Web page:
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Florida Jumps on Video Game Law Bandwagon

31 Oct, 2005 By: Kurt Indvik

Florida now joins 20 other states that have legislation pending that would restrict the sale or rental to minors of so-called violent video games.

Last week, Florida state senator Alex Diaz de la Portilla (R-Miami) introduced SB 492, which calls for video games deemed to be “especially heinous, cruel or depraved” in depicting violence against human characters, be labeled by suppliers as such and that retailers caught renting or selling such games to minors be charged with a misdemeanor and fined up to $1,000.

The bill is a near clone of legislation recently passed in California, and industry trade groups, including the Video Software Dealers Association, are fighting the bills as being unconstitutional and unnecessary.

“S.B. 492 is modeled after, and suffers from the same defects as the recently enacted California video game restriction law,” said Sean Bersell, VP of public affairs for the VSDA. The VSDA has joined the Entertainment Software Association to fight California in court over the new law, as well as similar laws passed in Michigan and Illinois. Both groups are lining up against the Florida bill as well.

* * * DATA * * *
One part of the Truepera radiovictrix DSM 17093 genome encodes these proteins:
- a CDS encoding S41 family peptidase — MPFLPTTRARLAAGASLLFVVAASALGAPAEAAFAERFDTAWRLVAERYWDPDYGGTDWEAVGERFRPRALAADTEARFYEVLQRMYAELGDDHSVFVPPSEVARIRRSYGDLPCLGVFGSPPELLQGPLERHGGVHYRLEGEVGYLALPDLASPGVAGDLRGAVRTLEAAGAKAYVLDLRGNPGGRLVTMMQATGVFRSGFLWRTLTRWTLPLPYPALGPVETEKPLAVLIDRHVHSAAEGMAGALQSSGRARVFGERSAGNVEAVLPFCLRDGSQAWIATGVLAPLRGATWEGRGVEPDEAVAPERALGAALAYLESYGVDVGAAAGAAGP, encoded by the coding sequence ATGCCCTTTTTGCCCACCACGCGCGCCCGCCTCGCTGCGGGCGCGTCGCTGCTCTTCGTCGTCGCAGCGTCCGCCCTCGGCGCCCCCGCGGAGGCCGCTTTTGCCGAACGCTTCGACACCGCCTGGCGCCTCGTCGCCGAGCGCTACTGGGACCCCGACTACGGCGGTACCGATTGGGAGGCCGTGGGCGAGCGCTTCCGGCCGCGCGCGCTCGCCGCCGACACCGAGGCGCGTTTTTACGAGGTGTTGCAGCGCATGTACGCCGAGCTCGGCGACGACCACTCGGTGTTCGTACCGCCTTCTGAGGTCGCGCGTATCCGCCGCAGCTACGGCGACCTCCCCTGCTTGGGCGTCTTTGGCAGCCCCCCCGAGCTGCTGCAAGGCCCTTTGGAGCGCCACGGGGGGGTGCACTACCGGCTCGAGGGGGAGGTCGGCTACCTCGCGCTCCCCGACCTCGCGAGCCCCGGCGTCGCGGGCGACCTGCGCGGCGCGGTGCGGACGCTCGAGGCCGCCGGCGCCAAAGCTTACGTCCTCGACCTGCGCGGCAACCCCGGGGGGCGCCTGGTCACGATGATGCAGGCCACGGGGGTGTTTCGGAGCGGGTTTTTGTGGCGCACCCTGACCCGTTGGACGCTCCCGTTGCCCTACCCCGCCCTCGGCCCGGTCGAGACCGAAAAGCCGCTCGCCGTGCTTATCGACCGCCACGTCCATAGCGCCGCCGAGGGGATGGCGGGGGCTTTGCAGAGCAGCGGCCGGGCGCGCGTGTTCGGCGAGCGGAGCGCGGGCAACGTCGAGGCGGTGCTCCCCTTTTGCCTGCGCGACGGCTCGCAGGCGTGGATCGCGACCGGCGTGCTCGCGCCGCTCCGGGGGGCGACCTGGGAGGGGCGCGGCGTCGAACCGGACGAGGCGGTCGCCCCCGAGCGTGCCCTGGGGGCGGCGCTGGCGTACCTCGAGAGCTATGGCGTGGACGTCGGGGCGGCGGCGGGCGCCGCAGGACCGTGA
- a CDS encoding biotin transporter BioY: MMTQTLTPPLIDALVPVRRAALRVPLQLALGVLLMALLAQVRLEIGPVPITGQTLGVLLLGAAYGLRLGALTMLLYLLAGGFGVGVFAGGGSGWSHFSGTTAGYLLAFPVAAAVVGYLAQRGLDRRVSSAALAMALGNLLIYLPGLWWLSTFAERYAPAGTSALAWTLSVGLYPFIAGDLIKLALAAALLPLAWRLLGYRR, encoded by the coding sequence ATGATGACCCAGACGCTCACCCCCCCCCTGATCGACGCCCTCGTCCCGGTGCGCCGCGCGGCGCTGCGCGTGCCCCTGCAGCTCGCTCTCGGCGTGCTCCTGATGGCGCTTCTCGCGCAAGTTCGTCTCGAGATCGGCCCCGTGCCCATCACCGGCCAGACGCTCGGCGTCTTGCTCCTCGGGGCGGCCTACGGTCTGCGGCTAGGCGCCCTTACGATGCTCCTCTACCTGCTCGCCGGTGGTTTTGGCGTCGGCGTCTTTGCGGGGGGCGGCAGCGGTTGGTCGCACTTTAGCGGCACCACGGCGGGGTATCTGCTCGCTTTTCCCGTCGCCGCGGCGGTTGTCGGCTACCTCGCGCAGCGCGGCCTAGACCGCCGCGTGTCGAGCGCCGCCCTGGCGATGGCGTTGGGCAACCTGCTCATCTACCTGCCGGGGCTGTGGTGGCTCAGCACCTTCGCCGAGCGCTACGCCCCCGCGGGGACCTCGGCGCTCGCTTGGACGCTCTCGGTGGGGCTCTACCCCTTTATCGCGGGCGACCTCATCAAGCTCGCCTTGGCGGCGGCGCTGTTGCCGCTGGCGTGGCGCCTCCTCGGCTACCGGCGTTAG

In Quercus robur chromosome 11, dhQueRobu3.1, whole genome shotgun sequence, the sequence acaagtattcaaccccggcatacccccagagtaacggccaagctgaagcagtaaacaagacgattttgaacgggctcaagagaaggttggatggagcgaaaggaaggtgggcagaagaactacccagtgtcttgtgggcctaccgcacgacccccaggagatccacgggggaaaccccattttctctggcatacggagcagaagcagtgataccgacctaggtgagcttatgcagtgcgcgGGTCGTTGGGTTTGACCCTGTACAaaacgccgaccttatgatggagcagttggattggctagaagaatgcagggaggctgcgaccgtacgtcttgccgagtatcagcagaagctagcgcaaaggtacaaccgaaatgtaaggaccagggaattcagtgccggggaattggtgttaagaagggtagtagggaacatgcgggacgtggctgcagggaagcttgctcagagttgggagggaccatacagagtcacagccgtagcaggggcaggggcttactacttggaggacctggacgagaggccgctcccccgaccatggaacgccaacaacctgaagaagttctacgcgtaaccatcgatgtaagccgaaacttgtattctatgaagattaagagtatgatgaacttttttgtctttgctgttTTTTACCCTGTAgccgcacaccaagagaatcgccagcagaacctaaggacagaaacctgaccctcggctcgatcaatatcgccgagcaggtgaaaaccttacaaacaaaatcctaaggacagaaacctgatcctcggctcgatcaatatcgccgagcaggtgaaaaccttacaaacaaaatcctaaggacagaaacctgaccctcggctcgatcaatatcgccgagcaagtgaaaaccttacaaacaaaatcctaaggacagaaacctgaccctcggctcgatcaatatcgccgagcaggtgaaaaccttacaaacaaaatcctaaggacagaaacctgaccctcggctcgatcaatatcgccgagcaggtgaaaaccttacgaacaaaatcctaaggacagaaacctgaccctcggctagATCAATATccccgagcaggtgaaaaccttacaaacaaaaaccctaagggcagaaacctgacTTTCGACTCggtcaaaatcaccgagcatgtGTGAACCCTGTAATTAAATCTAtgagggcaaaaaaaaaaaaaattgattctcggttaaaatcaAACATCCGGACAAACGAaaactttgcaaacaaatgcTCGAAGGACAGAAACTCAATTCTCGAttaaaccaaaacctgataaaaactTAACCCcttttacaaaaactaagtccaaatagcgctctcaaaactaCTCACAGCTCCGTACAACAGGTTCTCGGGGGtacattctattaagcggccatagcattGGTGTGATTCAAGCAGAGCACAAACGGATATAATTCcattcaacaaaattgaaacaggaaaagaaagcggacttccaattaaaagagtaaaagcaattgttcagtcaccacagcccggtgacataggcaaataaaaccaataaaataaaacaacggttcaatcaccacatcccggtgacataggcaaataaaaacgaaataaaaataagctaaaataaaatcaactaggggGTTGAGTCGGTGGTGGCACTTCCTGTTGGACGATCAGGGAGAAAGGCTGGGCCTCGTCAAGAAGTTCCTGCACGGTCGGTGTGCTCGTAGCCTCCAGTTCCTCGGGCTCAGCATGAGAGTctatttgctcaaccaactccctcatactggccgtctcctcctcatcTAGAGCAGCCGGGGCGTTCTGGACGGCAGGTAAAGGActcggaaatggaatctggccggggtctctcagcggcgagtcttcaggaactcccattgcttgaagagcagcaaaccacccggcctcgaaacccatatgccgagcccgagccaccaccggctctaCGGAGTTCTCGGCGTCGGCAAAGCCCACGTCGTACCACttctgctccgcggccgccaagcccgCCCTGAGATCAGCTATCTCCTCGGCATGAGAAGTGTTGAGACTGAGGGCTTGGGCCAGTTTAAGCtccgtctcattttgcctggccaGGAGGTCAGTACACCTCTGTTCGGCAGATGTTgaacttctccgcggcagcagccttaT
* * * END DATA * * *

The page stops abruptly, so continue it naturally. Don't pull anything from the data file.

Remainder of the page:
Bersell said the Florida bill, like its California counterpart, is “inartfully drafted that no game manufacturer or retailer can determine which games are covered and which are not,” under the proposed law. Bersell noted that federal courts have overturned similar measures on First Amendment grounds in three other jurisdictions in the past four years. He also believes the bills are unnecessary in light of the existing ESRB video game ratings enforcement programs of retailers.

According to the VSDA there have now been 68 video game-related measures introduced in 21 states, the U.S. Congress, the District of Columbia and the cities of New York and Chicago in the 2005-06 legislative sessions.

Portilla has been mired in a recent court battle over allegations he violated state campaign finance laws in not reporting cash donations and various expenditures. Many of the charges were dropped but Portilla has been resisting a court order to pay a $17,000 fine on the grounds of poverty.

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